WASHINGTON: Jim Andersen has a 40-year history with hashish, the concentrated cannabis sometimes referred to as the cognac of the marijuana world.
When he served in the Air Force in Southeast Asia, he said he smuggled it home in his boots. When he was in grad school in California, he made it with a centrifuge in a lab after hours.
So when Washington was on the verge of legalizing the sale of taxed pot last fall, Andersen decided to move back to his home state and turn his hobby into a full-time, legitimate paycheck – a business that would supply state-licensed, recreational marijuana stores with high-quality hash oil.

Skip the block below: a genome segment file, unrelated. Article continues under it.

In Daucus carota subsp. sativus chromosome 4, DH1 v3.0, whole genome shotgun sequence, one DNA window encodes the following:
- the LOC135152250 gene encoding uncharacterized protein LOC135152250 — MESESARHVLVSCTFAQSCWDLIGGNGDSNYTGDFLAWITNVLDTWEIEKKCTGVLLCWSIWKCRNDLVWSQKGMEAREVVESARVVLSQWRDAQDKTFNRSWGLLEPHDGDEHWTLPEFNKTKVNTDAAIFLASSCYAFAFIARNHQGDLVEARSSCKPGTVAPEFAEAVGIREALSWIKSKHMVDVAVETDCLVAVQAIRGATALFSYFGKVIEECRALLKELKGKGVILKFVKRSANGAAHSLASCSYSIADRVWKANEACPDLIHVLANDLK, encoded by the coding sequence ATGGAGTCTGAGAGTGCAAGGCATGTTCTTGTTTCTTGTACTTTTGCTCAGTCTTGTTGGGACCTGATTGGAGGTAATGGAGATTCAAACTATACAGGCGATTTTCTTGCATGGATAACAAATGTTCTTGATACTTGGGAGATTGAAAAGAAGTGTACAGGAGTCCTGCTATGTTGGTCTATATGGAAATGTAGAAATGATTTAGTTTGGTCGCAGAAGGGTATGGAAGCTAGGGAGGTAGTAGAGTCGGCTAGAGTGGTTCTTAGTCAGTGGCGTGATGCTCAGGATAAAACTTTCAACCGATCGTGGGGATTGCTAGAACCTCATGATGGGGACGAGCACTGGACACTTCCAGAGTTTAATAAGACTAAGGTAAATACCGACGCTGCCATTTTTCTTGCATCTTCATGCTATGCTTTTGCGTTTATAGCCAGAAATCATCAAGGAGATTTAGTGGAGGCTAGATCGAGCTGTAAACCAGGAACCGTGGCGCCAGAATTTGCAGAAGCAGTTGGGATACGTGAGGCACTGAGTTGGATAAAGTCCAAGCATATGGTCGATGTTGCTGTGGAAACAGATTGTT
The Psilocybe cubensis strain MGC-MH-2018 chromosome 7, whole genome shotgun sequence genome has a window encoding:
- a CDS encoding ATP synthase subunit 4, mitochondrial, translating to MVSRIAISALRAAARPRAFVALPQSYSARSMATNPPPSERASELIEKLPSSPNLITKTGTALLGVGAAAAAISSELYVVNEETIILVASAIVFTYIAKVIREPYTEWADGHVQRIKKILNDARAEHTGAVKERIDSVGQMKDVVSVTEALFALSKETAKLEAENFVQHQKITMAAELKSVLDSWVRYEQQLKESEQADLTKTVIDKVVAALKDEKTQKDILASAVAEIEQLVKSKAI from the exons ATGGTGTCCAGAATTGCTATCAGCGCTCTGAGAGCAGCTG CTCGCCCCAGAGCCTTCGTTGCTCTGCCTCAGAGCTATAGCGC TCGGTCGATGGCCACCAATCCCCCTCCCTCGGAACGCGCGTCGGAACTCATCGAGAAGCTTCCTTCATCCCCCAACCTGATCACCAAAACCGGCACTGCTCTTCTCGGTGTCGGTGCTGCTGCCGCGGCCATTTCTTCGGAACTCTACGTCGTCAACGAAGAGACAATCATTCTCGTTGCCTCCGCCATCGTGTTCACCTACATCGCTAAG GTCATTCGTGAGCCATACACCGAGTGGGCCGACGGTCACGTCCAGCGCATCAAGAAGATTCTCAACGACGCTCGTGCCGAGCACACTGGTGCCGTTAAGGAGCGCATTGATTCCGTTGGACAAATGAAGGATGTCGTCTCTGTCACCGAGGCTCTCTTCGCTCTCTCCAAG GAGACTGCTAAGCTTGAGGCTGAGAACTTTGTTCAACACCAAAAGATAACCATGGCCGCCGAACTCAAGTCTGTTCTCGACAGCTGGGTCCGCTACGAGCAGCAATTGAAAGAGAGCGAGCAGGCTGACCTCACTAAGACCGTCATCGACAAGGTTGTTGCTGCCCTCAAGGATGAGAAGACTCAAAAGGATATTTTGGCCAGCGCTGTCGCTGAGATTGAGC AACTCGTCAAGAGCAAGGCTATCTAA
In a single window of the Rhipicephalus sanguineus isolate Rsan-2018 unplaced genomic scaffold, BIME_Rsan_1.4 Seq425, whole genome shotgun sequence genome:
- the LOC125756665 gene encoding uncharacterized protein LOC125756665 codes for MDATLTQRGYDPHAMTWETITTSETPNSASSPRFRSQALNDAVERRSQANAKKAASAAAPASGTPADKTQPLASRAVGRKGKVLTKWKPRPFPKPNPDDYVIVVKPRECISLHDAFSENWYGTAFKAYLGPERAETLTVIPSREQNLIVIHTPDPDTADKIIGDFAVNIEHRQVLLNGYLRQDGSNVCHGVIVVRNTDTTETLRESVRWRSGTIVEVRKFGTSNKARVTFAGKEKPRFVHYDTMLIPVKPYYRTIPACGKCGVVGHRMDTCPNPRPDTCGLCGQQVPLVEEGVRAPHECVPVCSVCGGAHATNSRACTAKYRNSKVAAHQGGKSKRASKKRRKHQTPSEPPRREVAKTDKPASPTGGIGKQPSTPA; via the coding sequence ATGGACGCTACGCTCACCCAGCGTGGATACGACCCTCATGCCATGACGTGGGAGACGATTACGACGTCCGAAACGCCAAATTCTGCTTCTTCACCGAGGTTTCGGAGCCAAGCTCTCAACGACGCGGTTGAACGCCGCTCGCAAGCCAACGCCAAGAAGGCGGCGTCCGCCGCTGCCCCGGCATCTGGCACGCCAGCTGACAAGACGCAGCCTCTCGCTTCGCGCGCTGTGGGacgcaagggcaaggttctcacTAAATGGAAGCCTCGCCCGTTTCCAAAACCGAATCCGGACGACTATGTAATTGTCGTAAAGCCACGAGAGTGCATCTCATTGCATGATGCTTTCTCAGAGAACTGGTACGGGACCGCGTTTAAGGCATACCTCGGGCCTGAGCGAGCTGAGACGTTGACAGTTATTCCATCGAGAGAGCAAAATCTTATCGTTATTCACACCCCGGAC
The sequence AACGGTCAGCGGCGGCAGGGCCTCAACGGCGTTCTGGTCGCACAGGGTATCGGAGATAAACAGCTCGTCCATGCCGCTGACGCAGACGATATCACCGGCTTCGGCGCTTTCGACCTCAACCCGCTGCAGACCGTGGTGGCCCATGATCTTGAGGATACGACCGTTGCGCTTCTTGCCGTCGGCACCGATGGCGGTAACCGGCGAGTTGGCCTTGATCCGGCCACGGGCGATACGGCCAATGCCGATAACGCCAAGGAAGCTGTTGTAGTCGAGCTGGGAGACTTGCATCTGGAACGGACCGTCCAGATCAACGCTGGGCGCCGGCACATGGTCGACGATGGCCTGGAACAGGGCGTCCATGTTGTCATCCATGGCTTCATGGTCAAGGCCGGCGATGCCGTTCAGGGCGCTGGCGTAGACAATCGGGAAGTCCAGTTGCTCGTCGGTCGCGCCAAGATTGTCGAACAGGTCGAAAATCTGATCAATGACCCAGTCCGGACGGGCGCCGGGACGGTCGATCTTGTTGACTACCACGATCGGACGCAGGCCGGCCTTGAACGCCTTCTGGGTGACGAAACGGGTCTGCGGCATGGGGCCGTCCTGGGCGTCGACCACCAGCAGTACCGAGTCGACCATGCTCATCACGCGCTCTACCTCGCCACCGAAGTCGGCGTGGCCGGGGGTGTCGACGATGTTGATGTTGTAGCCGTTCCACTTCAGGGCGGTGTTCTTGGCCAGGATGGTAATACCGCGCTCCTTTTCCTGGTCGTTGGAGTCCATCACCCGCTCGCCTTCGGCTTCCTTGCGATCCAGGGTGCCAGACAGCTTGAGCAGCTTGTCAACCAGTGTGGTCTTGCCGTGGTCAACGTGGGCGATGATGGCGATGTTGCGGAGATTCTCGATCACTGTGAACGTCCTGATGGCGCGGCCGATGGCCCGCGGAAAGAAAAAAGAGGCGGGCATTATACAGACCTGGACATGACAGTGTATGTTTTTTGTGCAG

“Every major culture that has marijuana associated with it has hash associated with it as well,” said Andersen, whose company, XTracted, already has two Seattle locations serving medical marijuana dispensaries. He said his business would help prevent such pot extracts from ending up on the black market.
Substance abuse experts are concerned that such increasingly popular, extremely potent and potentially dangerous pot extracts will be sold and that state regulators’ interpretation of the recreational marijuana law will allow people to buy vastly more hash than they need for personal use.
That, they fear, will increase the chances that some of it will end up in the black market out of state.